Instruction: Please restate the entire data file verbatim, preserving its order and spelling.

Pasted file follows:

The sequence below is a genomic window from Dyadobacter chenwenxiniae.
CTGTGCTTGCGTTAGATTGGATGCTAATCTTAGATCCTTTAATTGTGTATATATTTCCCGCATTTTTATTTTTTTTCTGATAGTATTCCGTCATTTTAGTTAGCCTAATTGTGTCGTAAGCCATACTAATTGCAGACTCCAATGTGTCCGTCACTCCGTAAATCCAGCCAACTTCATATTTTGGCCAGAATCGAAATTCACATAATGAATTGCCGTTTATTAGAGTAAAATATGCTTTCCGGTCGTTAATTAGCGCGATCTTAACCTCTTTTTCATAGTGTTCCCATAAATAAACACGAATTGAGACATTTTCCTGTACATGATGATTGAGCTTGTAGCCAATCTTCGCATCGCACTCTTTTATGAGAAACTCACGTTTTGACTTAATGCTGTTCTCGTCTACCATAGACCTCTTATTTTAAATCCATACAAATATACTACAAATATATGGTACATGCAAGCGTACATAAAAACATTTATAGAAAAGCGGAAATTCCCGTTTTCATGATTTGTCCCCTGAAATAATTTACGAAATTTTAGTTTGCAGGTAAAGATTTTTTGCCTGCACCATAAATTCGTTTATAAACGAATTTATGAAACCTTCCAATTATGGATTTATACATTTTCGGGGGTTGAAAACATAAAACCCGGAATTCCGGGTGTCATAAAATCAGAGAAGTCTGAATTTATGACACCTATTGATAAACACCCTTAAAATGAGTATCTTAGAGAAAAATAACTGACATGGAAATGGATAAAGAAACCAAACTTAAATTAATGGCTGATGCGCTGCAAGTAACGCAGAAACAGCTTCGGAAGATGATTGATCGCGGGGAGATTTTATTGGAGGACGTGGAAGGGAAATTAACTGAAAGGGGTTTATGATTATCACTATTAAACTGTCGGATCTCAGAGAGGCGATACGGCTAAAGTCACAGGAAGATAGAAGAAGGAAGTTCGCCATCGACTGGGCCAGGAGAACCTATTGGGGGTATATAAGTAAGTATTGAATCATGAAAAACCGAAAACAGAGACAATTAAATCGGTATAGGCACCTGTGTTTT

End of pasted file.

The sequence below is a genomic window from Dyadobacter chenwenxiniae.
CTGTGCTTGCGTTAGATTGGATGCTAATCTTAGATCCTTTAATTGTGTATATATTTCCCGCATTTTTATTTTTTTTCTGATAGTATTCCGTCATTTTAGTTAGCCTAATTGTGTCGTAAGCCATACTAATTGCAGACTCCAATGTGTCCGTCACTCCGTAAATCCAGCCAACTTCATATTTTGGCCAGAATCGAAATTCACATAATGAATTGCCGTTTATTAGAGTAAAATATGCTTTCCGGTCGTTAATTAGCGCGATCTTAACCTCTTTTTCATAGTGTTCCCATAAATAAACACGAATTGAGACATTTTCCTGTACATGATGATTGAGCTTGTAGCCAATCTTCGCATCGCACTCTTTTATGAGAAACTCACGTTTTGACTTAATGCTGTTCTCGTCTACCATAGACCTCTTATTTTAAATCCATACAAATATACTACAAATATATGGTACATGCAAGCGTACATAAAAACATTTATAGAAAAGCGGAAATTCCCGTTTTCATGATTTGTCCCCTGAAATAATTTACGAAATTTTAGTTTGCAGGTAAAGATTTTTTGCCTGCACCATAAATTCGTTTATAAACGAATTTATGAAACCTTCCAATTATGGATTTATACATTTTCGGGGGTTGAAAACATAAAACCCGGAATTCCGGGTGTCATAAAATCAGAGAAGTCTGAATTTATGACACCTATTGATAAACACCCTTAAAATGAGTATCTTAGAGAAAAATAACTGACATGGAAATGGATAAAGAAACCAAACTTAAATTAATGGCTGATGCGCTGCAAGTAACGCAGAAACAGCTTCGGAAGATGATTGATCGCGGGGAGATTTTATTGGAGGACGTGGAAGGGAAATTAACTGAAAGGGGTTTATGATTATCACTATTAAACTGTCGGATCTCAGAGAGGCGATACGGCTAAAGTCACAGGAAGATAGAAGAAGGAAGTTCGCCATCGACTGGGCCAGGAGAACCTATTGGGGGTATATAAGTAAGTATTGAATCATGAAAAACCGAAAACAGAGACAATTAAATCGGTATAGGCACCTGTGTTTT